© 2002

The Material Culture of Sex, Procreation, and Marriage in Premodern Europe

  • Editors
  • Anne L. McClanan
  • Karen Rosoff Encarnación

Table of contents

  1. Front Matter
    Pages i-xiv
  2. Anne L. McClanan, Karen Rosoff Encarnación
    Pages 1-10
  3. Janet Huskinson
    Pages 11-31
  4. Anne L. McClanan
    Pages 33-57
  5. Veronica Sekules
    Pages 79-91
  6. Paula M. Rieder
    Pages 93-113
  7. Katharine Park
    Pages 115-133
  8. Geraldine A. Johnson
    Pages 135-161
  9. Adrian W. B. Randolph
    Pages 163-189
  10. Charlene Villaseñor Black
    Pages 191-219
  11. Karen Rosoff Encarnación
    Pages 221-249
  12. Helmut Puff
    Pages 251-272
  13. Back Matter
    Pages 273-285

About this book


This interdisciplinary anthology takes as its starting point the belief that, as the material grounds of lived experience, material culture provides an avenue of historical access to women's lives, extending beyond the reaches of textual evidence. Studies here range from utilitarian tools used in Late Roman abortion to sacred, magical or ritual objects associated with sex, procreation, and marriage in the Renaissance. Together the essays demonstrate the complex relationship between language and object, and explore the ways in which objects become forms of communication in their own right, transmitting both rather specific messages and more generalized social and cultural values.


communication Europe gender marriage material culture politics reformation Renaissance Sex Spain weapons women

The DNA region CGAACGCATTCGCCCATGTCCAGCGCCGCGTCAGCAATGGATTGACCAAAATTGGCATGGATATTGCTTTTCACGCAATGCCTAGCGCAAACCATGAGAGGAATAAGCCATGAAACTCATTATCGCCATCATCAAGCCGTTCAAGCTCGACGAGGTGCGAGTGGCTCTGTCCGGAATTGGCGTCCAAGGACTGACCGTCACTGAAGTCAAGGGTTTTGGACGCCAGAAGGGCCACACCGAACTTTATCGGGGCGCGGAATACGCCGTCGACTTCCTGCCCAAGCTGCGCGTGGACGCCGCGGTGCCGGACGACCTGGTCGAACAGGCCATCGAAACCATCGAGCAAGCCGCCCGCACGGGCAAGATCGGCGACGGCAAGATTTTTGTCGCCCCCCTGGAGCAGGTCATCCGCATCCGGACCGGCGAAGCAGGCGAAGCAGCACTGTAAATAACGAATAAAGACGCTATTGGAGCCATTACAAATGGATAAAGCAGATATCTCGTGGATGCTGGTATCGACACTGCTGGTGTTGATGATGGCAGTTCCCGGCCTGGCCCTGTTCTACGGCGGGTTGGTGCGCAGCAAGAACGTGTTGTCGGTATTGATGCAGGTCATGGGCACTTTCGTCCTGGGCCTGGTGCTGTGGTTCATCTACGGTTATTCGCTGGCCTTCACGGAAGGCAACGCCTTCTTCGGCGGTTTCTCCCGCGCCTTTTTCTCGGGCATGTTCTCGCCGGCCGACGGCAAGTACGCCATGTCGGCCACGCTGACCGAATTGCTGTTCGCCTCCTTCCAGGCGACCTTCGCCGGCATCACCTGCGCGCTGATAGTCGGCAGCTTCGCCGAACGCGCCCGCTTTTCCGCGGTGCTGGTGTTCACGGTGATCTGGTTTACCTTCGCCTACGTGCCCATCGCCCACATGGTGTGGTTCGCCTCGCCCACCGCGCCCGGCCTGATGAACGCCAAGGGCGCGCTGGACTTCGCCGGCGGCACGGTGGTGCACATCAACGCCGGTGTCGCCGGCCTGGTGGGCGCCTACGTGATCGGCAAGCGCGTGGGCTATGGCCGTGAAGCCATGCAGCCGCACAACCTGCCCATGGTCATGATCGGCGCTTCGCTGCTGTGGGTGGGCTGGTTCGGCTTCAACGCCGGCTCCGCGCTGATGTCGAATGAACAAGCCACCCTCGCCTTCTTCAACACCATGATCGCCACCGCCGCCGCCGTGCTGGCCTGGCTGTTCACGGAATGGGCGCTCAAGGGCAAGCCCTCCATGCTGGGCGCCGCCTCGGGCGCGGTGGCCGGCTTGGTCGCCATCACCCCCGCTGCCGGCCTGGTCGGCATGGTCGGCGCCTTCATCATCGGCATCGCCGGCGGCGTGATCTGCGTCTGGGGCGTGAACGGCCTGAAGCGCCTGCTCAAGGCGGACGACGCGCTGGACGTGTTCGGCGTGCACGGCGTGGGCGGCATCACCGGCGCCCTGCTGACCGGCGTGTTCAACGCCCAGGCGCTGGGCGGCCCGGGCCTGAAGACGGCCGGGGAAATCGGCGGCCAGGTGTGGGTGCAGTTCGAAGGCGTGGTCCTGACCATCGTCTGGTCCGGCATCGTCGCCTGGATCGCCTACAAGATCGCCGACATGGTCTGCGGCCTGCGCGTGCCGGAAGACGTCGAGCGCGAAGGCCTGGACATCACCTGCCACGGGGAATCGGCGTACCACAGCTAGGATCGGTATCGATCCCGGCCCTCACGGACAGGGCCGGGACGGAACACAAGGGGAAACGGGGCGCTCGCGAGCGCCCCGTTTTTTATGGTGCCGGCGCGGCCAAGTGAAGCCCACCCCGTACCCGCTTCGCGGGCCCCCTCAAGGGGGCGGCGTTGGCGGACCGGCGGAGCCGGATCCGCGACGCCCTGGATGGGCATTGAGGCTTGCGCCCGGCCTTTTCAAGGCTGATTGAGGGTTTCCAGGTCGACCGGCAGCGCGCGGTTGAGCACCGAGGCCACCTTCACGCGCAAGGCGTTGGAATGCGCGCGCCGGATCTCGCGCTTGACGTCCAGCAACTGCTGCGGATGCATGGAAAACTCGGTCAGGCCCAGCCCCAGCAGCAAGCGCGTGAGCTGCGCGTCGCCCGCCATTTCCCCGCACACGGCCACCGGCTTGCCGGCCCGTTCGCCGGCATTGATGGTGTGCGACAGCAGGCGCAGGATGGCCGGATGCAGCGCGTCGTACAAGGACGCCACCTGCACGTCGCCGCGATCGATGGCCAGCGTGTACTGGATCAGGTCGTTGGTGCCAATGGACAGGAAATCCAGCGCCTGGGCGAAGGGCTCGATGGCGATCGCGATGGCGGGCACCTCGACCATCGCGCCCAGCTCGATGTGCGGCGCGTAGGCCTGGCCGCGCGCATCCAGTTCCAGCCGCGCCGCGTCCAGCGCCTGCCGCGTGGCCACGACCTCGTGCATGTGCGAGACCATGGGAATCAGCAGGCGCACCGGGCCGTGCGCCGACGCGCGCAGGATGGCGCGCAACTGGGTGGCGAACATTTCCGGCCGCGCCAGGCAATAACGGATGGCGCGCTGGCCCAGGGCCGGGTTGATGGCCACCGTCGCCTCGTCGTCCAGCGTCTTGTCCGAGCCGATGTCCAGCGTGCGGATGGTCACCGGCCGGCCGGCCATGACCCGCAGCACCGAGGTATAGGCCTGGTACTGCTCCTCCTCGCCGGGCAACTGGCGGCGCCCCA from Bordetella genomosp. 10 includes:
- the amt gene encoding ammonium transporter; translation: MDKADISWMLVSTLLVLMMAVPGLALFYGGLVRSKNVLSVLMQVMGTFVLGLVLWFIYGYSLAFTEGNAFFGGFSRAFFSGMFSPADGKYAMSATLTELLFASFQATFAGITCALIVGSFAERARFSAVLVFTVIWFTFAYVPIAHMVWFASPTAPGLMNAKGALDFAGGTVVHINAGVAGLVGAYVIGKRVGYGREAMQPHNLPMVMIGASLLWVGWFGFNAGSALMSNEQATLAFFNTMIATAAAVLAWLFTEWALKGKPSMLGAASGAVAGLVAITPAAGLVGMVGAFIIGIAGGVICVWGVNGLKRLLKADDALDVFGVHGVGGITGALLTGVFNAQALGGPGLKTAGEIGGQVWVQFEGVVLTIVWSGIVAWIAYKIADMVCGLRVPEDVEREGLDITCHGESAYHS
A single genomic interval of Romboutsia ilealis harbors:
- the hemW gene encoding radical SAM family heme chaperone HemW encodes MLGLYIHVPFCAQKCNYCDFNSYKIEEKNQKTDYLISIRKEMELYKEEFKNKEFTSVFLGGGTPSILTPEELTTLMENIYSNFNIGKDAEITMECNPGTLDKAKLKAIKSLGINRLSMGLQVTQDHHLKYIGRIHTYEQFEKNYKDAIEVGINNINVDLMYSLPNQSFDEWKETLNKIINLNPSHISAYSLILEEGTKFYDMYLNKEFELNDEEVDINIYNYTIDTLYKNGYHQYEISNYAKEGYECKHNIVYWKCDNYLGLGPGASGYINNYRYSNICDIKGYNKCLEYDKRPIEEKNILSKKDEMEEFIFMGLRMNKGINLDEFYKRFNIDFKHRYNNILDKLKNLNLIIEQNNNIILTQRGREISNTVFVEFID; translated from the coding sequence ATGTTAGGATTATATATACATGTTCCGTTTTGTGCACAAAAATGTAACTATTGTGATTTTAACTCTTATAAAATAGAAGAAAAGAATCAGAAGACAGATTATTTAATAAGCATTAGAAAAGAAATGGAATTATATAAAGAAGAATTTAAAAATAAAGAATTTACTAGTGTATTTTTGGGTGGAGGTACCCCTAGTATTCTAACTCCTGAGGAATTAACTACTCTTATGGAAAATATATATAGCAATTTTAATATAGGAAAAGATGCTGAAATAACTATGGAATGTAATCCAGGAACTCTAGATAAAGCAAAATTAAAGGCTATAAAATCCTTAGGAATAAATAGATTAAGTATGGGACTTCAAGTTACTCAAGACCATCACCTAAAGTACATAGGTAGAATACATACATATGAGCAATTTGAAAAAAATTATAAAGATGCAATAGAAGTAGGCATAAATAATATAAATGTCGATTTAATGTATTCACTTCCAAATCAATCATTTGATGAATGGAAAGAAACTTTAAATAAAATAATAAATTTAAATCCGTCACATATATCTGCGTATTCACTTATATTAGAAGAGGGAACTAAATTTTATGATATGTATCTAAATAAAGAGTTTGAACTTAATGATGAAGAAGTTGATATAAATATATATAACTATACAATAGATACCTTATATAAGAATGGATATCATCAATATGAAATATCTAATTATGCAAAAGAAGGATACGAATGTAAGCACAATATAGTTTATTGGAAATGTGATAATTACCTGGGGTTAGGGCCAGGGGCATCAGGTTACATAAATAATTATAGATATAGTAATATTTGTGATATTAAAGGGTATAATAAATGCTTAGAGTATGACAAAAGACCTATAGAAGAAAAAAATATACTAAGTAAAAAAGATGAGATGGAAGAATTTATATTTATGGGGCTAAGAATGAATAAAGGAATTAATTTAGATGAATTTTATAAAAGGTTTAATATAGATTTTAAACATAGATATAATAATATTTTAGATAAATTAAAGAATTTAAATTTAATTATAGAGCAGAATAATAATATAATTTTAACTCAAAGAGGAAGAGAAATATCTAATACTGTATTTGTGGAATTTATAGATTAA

About the authors

ANNE MCCLANAN studied at Harvard, the Johns Hopkins University and Columbia University and has excavated in Jordan and Turkey. Now an Assistant Professor at Portland State University, she teaches Late Roman and Medieval Art, she has a book forthcoming on the representation of early Byzantine Empresses that will appear in Palgrave's New Middle Ages Series edited by Bonnie Wheeler.

KAREN ROSOFF ENCARNACIÓN is a Ph.D. candidate in History of Art and Architecture, Harvard University. During several years of work in women's health and occupational medicine she became interested in the relationship between individual experiences and the social and cultural formations within which they occur. Her forthcoming interdisciplinary dissertation, which combines her interests in art and medicine, studies the changing moral and epistemological status of visual experience in the sixteenth and early seventeenth centuries, in particular in relation to the development of anatomical prints in Northern Europe.

Bibliographic information


'Such an anthology is certainly overdue, as studies of sexuality have tended to focus on queer exciting and interesting addition to the historiography of premodern sexuality.' - Emma Hawkes, Parergon

'This collection of essays is helpful to those who would appreciate an overview on how different academic fields investigate the 'material culture' of sex, marriage and procreation. The necessity of such a project for further historical studies cannot be emphasized enough.' - Medical History